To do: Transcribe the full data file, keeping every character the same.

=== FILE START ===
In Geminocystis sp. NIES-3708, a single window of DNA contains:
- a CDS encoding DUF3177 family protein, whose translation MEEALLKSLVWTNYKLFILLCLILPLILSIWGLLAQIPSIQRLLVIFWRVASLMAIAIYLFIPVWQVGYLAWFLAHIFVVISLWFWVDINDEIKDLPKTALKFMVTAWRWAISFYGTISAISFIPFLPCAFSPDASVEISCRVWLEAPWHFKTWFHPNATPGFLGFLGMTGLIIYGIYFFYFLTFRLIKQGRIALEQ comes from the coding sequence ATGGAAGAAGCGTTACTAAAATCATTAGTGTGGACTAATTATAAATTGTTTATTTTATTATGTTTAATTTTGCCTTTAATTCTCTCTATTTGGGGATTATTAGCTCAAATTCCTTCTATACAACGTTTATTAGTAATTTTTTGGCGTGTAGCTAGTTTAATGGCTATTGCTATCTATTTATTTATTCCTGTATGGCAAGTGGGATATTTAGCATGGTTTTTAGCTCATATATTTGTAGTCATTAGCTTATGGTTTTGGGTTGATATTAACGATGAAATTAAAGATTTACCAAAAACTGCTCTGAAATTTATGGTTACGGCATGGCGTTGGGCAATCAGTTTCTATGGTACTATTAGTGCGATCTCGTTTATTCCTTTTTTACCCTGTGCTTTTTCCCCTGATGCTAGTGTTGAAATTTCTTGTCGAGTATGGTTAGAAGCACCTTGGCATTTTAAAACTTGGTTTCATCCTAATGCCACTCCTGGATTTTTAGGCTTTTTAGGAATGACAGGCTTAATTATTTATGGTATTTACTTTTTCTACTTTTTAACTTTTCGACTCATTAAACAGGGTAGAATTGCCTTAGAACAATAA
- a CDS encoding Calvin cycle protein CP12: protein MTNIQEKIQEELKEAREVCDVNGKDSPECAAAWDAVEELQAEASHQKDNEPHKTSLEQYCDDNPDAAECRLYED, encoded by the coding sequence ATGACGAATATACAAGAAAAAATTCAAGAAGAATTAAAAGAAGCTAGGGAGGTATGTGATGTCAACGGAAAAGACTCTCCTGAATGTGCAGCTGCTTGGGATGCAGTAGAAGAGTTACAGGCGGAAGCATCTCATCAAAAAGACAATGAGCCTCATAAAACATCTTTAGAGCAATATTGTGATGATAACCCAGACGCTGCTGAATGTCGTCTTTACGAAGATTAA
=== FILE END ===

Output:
In Geminocystis sp. NIES-3708, a single window of DNA contains:
- a CDS encoding DUF3177 family protein, whose translation MEEALLKSLVWTNYKLFILLCLILPLILSIWGLLAQIPSIQRLLVIFWRVASLMAIAIYLFIPVWQVGYLAWFLAHIFVVISLWFWVDINDEIKDLPKTALKFMVTAWRWAISFYGTISAISFIPFLPCAFSPDASVEISCRVWLEAPWHFKTWFHPNATPGFLGFLGMTGLIIYGIYFFYFLTFRLIKQGRIALEQ comes from the coding sequence ATGGAAGAAGCGTTACTAAAATCATTAGTGTGGACTAATTATAAATTGTTTATTTTATTATGTTTAATTTTGCCTTTAATTCTCTCTATTTGGGGATTATTAGCTCAAATTCCTTCTATACAACGTTTATTAGTAATTTTTTGGCGTGTAGCTAGTTTAATGGCTATTGCTATCTATTTATTTATTCCTGTATGGCAAGTGGGATATTTAGCATGGTTTTTAGCTCATATATTTGTAGTCATTAGCTTATGGTTTTGGGTTGATATTAACGATGAAATTAAAGATTTACCAAAAACTGCTCTGAAATTTATGGTTACGGCATGGCGTTGGGCAATCAGTTTCTATGGTACTATTAGTGCGATCTCGTTTATTCCTTTTTTACCCTGTGCTTTTTCCCCTGATGCTAGTGTTGAAATTTCTTGTCGAGTATGGTTAGAAGCACCTTGGCATTTTAAAACTTGGTTTCATCCTAATGCCACTCCTGGATTTTTAGGCTTTTTAGGAATGACAGGCTTAATTATTTATGGTATTTACTTTTTCTACTTTTTAACTTTTCGACTCATTAAACAGGGTAGAATTGCCTTAGAACAATAA
- a CDS encoding Calvin cycle protein CP12: protein MTNIQEKIQEELKEAREVCDVNGKDSPECAAAWDAVEELQAEASHQKDNEPHKTSLEQYCDDNPDAAECRLYED, encoded by the coding sequence ATGACGAATATACAAGAAAAAATTCAAGAAGAATTAAAAGAAGCTAGGGAGGTATGTGATGTCAACGGAAAAGACTCTCCTGAATGTGCAGCTGCTTGGGATGCAGTAGAAGAGTTACAGGCGGAAGCATCTCATCAAAAAGACAATGAGCCTCATAAAACATCTTTAGAGCAATATTGTGATGATAACCCAGACGCTGCTGAATGTCGTCTTTACGAAGATTAA